Having a basic understanding of isotopes and nuclides is vital to understanding many aspects of nuclear energy. Here we present a quick and simple review (or preview!) of science class.
Elements are your basic chemical building blocks. They include things like hydrogen, oxygen, sodium, magnesium, iron, titanium..., anything on the periodic table of the elements. Each element on the periodic table has a different number of protons in its atomic nucleus (its dense center). Each element has a few varieties with the same number of protons, but different numbers of neutrons in the nucleus. All isotopes of a particular element act chemically-identically to each other. Figure 1 shows the periodic table of the elements. Each element listed has many (between 2 and 20+) isotopes.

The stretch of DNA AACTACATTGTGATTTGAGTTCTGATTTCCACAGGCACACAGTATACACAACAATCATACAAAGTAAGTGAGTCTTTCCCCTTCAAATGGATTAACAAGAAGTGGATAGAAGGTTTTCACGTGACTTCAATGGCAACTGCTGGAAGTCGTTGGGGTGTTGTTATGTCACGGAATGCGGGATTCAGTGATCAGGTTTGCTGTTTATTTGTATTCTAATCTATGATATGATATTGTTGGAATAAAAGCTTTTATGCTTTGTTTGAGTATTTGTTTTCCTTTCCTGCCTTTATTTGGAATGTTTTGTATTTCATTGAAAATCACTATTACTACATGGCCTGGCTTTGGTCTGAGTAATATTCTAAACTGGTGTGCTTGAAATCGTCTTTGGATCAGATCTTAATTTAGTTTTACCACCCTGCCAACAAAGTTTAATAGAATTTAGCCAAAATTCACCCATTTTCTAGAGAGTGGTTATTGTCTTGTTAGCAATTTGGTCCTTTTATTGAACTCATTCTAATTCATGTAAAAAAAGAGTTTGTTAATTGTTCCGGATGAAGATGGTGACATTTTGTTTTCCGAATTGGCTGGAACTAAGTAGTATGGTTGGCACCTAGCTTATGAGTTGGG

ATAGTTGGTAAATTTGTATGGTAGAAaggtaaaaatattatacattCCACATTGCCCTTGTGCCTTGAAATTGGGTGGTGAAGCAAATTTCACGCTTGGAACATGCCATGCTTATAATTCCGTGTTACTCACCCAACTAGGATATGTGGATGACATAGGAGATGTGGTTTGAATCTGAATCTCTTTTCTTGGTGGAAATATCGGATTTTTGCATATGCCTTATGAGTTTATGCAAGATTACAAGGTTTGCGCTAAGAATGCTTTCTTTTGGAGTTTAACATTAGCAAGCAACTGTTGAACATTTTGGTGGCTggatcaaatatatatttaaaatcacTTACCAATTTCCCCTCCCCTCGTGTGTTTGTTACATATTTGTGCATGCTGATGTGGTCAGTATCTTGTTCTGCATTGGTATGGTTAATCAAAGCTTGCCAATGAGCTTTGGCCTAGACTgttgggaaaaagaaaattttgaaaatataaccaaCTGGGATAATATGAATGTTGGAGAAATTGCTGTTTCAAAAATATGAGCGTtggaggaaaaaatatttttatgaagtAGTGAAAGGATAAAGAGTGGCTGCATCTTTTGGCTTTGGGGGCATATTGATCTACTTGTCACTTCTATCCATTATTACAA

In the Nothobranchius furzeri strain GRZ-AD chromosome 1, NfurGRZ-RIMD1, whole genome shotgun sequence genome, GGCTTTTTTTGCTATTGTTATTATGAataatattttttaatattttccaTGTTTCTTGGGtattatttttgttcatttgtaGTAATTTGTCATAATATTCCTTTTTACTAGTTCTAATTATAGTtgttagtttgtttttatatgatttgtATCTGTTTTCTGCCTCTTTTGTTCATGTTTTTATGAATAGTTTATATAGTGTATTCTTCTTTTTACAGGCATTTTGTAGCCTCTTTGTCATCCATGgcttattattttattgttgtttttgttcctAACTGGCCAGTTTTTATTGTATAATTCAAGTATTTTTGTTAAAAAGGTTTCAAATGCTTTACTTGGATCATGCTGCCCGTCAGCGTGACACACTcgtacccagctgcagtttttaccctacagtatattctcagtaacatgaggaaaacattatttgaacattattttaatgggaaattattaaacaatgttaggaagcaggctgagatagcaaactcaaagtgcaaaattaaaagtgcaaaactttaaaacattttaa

Figure 1. The Periodic Table of the Elements
The arrow points to Iron (Fe), which has a few isotopes shown in Figure 2.
Figure 2.The isotopes of Iron
Make sense? Great. One particularly relevant set of isotopes acting chemically similar but neutronically different are those of the element Uranium, shown below in Figure 3.
Figure 3.The isotopes of Uranium
Isotope and nuclide are closely related terms. When one speaks of isotopes, they are referring to the set of nuclides that have the same number of protons. Nuclide is a more general term, referring to a nuclear species that may or may not be isotopes of a single element. Examples:
Many people use them interchangeably, including experts in the field. Just read the MCNP manual!